Sunday, April 30, 2017

When MIGHT beats fear....

There is a scene in Indiana Jones and the Last Crusade where Harrison Ford is standing on the ledge overlooking a canyon that he must cross. There is no bridge, and it seems like an impossible test.  The thing is...there is a bridge, but he can’t see it until he takes his first step out into the nothingness.  Indy spends a bit of time debating what to do, and of course, being scared.  Finally, though, he decides to take the first step because others are depending on him to do it.  When he makes that choice, the viewer sees a sense of calm and resolve override the fear.  It’s like he has made the decision that benefits of what MIGHT happen outweigh the certainty of staying where he is. Once he takes that step, a bridge appears before him and sees the way across the divide.  

I think most people can relate to the fear of standing at the precipice of something unknown or new or different and not knowing what the full plan or outcome may look like.  It’s scary.  BUT...once you step off of one ledge and see that bridge, you get a little braver each time you stand at the ledge of another unknown opportunity, chance, or idea.  After all, the only way to get better at flying is to practice jumping out of the nest over and over again.

I have had the opportunity lately to work with some pretty amazing educators who are standing at the edge of a scary, yet exciting ledge of opportunity.  This past month, I got to watch some teachers take a leap, and I am thrilled to see the bridge appearing before them.  

This is a hard time of year for teachers and students.  The stress of STAAR is overwhelming, and it is times like this that we tend to revert back to what we know...the comfortable, the safe. That typically comes in the form of test-formatted practice packets.  But is it really safe?  If our students hate reading because they think you have to answer questions after everything, is it really safe? If they can underline a title and write a sentence beside every paragraph, but they would rather stick a fork in their eye than read a book….is it really safe?  If they can answer a question on a test but cannot articulate how they are affected by what they are it really safe?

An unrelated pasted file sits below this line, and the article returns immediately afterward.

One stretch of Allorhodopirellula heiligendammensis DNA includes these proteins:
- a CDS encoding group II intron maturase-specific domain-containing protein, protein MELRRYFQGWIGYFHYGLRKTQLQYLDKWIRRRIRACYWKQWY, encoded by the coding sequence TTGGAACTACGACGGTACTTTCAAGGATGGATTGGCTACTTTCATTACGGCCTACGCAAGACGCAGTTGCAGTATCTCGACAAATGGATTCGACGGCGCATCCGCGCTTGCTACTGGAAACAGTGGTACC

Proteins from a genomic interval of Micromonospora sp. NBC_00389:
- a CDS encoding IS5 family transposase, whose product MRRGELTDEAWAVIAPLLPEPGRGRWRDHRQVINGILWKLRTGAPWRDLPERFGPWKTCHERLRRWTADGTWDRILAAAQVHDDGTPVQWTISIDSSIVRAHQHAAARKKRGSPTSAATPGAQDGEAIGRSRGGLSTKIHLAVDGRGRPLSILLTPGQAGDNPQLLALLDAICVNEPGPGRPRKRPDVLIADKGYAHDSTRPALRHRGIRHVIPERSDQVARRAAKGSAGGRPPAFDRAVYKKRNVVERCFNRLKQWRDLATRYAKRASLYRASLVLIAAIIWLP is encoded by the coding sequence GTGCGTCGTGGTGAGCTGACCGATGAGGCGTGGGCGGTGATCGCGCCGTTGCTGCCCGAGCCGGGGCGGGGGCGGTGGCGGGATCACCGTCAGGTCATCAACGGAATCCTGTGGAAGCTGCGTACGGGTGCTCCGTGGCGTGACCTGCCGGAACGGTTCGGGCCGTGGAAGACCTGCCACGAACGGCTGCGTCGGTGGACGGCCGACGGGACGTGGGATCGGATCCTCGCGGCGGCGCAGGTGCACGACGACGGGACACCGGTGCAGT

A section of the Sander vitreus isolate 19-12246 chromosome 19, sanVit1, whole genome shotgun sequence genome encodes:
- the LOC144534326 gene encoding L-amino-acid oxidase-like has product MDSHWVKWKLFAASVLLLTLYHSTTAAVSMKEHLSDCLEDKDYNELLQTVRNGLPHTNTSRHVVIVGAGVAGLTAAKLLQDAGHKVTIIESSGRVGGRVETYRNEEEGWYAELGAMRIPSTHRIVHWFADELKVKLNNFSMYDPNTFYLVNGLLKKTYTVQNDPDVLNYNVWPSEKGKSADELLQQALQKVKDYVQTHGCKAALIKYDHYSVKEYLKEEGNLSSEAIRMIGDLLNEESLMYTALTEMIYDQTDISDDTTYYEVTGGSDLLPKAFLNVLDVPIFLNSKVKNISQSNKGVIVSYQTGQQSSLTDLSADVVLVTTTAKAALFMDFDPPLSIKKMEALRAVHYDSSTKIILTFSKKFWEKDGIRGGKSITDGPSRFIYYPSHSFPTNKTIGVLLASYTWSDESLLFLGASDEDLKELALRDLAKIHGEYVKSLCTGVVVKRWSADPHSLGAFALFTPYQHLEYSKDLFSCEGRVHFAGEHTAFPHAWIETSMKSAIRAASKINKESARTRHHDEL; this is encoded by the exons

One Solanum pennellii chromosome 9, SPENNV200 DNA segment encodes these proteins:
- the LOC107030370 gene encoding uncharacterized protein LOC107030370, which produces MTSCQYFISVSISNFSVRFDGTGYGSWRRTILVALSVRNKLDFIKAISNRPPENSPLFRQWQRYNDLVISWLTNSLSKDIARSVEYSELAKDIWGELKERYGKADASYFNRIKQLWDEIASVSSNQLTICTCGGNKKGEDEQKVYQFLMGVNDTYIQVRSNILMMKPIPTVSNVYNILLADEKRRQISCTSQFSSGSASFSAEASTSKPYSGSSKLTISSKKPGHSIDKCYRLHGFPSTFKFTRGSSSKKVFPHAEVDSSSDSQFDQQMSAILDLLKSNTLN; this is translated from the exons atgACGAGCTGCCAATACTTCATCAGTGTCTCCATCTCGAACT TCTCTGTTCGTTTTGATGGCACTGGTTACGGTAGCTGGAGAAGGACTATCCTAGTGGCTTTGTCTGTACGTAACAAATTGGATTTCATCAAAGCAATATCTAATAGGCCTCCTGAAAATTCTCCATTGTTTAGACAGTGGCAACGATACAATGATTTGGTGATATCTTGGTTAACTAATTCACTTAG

Like Indy, we have to weigh the benefits of what MIGHT happen if we did things differently against the certainty of what IS happening by doing what is comfortable for us. For these teachers, that meant taking the leap of NOT doing test practice for  the next three weeks and focusing on helping their students make decisions about real reading.  It meant changing the homework that they were sending home to reflect REAL reading skills and ways to discuss books  with their parents. It meant honoring the reading choices that their students made and helping them to develop their own ways of processing and remembering information rather than dictating strict “strategies” that only apply (semi-successfully) to one genre--test reading.

I truly applaud those teachers who take that leap.  It is hard to let go of the false sense of security that test prep offers.  I’m not saying there isn’t a time and place, but every day from September-May is not the time and place for it.  If we are teaching our students through real, authentic reading and writing, we can prepare them for a test as it approaches.  It is so much easier to transfer true reading and writing strategies to a test than it is to try and transfer test strategies to real reading and writing.  And let’s be clear...there IS a difference between authentic reading and writing strategies and testing strategies.